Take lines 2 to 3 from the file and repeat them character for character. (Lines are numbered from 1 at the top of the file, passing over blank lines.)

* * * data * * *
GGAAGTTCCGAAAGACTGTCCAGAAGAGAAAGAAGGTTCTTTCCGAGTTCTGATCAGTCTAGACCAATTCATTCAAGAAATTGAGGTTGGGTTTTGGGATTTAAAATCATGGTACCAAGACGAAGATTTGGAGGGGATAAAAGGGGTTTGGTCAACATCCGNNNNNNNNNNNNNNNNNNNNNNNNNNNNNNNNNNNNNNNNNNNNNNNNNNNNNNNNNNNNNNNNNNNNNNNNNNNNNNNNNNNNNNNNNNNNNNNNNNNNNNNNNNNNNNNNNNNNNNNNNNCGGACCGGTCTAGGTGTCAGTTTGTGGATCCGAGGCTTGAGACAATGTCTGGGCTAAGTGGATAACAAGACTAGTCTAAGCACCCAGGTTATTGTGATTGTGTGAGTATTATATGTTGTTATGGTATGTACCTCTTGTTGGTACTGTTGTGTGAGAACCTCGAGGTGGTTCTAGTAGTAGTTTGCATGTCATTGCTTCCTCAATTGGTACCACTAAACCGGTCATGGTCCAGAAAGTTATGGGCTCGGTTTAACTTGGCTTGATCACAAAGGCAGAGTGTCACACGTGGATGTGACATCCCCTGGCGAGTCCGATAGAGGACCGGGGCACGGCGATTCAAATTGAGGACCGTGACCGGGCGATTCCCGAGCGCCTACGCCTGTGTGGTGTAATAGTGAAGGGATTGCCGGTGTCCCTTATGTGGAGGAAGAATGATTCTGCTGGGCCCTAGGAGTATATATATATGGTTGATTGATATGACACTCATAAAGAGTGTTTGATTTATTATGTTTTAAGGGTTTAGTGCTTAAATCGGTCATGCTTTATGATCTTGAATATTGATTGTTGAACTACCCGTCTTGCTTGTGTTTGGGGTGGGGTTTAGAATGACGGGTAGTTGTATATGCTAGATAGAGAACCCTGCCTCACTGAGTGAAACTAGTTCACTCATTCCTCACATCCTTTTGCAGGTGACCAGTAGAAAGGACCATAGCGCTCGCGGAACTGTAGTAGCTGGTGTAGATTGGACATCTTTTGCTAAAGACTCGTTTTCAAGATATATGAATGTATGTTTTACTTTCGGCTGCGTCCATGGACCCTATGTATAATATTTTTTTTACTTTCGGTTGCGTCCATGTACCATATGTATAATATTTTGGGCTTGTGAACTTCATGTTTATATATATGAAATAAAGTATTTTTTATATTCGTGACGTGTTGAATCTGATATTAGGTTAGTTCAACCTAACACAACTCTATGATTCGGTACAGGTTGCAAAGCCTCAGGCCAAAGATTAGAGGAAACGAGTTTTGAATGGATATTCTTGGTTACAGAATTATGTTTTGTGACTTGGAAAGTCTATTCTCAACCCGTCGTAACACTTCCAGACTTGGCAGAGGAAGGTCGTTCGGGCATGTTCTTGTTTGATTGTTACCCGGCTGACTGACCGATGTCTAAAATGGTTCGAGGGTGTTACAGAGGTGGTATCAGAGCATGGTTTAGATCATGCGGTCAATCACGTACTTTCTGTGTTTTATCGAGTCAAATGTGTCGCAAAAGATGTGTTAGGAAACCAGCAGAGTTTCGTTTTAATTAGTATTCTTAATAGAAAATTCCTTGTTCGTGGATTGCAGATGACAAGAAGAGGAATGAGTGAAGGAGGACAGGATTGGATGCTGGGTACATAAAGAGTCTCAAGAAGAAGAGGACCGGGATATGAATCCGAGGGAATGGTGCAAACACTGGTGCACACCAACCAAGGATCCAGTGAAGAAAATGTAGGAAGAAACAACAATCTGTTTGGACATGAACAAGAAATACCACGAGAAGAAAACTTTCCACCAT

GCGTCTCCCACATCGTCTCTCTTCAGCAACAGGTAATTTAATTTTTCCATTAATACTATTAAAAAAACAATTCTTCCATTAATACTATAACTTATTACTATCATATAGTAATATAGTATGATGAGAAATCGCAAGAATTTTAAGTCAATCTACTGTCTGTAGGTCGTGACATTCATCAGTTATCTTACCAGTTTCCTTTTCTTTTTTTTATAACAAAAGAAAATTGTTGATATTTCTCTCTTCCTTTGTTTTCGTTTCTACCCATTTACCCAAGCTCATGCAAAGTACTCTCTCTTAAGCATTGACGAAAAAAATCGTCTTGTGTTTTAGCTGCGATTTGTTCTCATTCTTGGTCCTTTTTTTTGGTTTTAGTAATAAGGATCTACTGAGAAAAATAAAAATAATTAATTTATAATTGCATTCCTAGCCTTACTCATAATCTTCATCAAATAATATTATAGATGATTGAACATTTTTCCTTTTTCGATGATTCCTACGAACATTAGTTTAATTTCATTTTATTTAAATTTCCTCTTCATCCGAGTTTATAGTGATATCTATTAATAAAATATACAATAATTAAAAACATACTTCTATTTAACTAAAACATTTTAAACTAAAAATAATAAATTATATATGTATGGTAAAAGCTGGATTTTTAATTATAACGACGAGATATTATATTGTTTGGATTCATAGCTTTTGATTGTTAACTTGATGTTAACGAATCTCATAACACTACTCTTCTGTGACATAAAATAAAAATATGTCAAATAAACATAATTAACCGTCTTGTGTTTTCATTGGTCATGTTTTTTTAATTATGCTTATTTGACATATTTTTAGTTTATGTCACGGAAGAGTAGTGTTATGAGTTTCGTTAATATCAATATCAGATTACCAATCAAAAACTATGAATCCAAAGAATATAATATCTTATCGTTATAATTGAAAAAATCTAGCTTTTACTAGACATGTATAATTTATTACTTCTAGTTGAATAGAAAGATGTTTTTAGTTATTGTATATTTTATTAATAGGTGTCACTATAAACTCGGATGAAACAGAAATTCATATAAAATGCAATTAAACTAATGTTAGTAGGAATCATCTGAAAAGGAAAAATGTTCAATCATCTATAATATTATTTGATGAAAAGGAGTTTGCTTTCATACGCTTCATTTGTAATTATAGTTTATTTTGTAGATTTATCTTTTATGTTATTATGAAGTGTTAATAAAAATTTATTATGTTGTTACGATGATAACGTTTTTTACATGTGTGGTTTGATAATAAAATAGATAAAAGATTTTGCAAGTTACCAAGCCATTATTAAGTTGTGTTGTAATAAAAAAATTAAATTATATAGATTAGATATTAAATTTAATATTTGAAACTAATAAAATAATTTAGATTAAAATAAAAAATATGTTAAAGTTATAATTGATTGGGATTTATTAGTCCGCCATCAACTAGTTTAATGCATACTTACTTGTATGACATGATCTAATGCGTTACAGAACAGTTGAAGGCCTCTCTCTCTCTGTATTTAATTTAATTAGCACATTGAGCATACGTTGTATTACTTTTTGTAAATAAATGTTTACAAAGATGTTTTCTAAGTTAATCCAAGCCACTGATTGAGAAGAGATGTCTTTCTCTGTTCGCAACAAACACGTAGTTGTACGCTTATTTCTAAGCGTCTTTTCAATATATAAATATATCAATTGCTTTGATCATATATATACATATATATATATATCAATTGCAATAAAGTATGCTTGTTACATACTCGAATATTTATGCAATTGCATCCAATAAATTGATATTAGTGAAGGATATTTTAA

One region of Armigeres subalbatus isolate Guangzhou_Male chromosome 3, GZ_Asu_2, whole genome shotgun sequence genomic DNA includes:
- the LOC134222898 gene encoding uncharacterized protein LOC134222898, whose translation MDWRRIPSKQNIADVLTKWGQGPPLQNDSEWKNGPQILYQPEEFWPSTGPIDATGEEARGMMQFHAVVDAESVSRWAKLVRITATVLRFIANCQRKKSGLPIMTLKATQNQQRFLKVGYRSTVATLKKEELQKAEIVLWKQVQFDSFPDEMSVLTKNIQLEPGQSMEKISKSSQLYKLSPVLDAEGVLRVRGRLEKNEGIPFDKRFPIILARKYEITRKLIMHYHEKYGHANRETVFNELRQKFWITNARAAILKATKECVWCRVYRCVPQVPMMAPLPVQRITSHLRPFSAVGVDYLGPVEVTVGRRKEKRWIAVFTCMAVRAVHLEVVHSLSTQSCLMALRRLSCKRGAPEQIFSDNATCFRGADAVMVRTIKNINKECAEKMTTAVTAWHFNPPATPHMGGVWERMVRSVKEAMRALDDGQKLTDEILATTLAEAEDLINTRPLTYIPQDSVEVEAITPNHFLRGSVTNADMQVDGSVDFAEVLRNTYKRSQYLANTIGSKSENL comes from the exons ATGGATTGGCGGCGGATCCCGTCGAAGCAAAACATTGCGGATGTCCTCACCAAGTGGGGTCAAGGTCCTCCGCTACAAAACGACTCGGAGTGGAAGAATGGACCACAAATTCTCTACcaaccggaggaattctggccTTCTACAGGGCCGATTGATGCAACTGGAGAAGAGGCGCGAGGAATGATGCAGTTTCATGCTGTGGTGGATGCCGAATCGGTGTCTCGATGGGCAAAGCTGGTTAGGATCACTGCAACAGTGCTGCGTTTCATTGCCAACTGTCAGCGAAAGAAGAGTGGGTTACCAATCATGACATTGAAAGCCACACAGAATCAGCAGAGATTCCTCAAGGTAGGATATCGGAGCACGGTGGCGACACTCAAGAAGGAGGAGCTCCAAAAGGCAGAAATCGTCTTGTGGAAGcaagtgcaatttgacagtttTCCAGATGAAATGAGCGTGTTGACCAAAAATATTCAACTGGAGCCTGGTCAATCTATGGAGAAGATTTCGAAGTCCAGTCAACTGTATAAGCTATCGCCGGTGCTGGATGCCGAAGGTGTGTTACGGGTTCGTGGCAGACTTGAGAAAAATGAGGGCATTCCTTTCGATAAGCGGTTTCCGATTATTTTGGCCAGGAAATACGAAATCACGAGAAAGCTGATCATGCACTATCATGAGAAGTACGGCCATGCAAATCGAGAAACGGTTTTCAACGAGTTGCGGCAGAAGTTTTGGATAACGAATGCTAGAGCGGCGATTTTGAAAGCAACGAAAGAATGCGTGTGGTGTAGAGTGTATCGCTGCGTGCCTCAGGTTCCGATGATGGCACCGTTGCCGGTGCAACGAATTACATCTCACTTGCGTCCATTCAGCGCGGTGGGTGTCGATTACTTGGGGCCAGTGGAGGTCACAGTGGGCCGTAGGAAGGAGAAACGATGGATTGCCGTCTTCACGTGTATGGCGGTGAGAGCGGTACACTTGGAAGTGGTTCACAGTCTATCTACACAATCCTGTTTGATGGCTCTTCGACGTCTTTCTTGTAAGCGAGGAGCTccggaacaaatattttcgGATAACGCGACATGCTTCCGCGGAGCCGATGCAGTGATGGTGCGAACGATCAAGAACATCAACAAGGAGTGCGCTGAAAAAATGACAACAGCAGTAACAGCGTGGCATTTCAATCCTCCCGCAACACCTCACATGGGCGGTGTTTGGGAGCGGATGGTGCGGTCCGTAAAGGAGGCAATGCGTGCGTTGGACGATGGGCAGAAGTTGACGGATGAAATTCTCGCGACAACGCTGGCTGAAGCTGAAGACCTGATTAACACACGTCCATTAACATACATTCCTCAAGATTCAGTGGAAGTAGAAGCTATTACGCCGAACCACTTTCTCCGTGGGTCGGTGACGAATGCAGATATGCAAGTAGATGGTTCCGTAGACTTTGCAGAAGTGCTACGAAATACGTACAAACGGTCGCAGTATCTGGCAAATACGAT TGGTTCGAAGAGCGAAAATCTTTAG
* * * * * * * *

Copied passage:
GCGTCTCCCACATCGTCTCTCTTCAGCAACAGGTAATTTAATTTTTCCATTAATACTATTAAAAAAACAATTCTTCCATTAATACTATAACTTATTACTATCATATAGTAATATAGTATGATGAGAAATCGCAAGAATTTTAAGTCAATCTACTGTCTGTAGGTCGTGACATTCATCAGTTATCTTACCAGTTTCCTTTTCTTTTTTTTATAACAAAAGAAAATTGTTGATATTTCTCTCTTCCTTTGTTTTCGTTTCTACCCATTTACCCAAGCTCATGCAAAGTACTCTCTCTTAAGCATTGACGAAAAAAATCGTCTTGTGTTTTAGCTGCGATTTGTTCTCATTCTTGGTCCTTTTTTTTGGTTTTAGTAATAAGGATCTACTGAGAAAAATAAAAATAATTAATTTATAATTGCATTCCTAGCCTTACTCATAATCTTCATCAAATAATATTATAGATGATTGAACATTTTTCCTTTTTCGATGATTCCTACGAACATTAGTTTAATTTCATTTTATTTAAATTTCCTCTTCATCCGAGTTTATAGTGATATCTATTAATAAAATATACAATAATTAAAAACATACTTCTATTTAACTAAAACATTTTAAACTAAAAATAATAAATTATATATGTATGGTAAAAGCTGGATTTTTAATTATAACGACGAGATATTATATTGTTTGGATTCATAGCTTTTGATTGTTAACTTGATGTTAACGAATCTCATAACACTACTCTTCTGTGACATAAAATAAAAATATGTCAAATAAACATAATTAACCGTCTTGTGTTTTCATTGGTCATGTTTTTTTAATTATGCTTATTTGACATATTTTTAGTTTATGTCACGGAAGAGTAGTGTTATGAGTTTCGTTAATATCAATATCAGATTACCAATCAAAAACTATGAATCCAAAGAATATAATATCTTATCGTTATAATTGAAAAAATCTAGCTTTTACTAGACATGTATAATTTATTACTTCTAGTTGAATAGAAAGATGTTTTTAGTTATTGTATATTTTATTAATAGGTGTCACTATAAACTCGGATGAAACAGAAATTCATATAAAATGCAATTAAACTAATGTTAGTAGGAATCATCTGAAAAGGAAAAATGTTCAATCATCTATAATATTATTTGATGAAAAGGAGTTTGCTTTCATACGCTTCATTTGTAATTATAGTTTATTTTGTAGATTTATCTTTTATGTTATTATGAAGTGTTAATAAAAATTTATTATGTTGTTACGATGATAACGTTTTTTACATGTGTGGTTTGATAATAAAATAGATAAAAGATTTTGCAAGTTACCAAGCCATTATTAAGTTGTGTTGTAATAAAAAAATTAAATTATATAGATTAGATATTAAATTTAATATTTGAAACTAATAAAATAATTTAGATTAAAATAAAAAATATGTTAAAGTTATAATTGATTGGGATTTATTAGTCCGCCATCAACTAGTTTAATGCATACTTACTTGTATGACATGATCTAATGCGTTACAGAACAGTTGAAGGCCTCTCTCTCTCTGTATTTAATTTAATTAGCACATTGAGCATACGTTGTATTACTTTTTGTAAATAAATGTTTACAAAGATGTTTTCTAAGTTAATCCAAGCCACTGATTGAGAAGAGATGTCTTTCTCTGTTCGCAACAAACACGTAGTTGTACGCTTATTTCTAAGCGTCTTTTCAATATATAAATATATCAATTGCTTTGATCATATATATACATATATATATATATCAATTGCAATAAAGTATGCTTGTTACATACTCGAATATTTATGCAATTGCATCCAATAAATTGATATTAGTGAAGGATATTTTAA

One region of Armigeres subalbatus isolate Guangzhou_Male chromosome 3, GZ_Asu_2, whole genome shotgun sequence genomic DNA includes: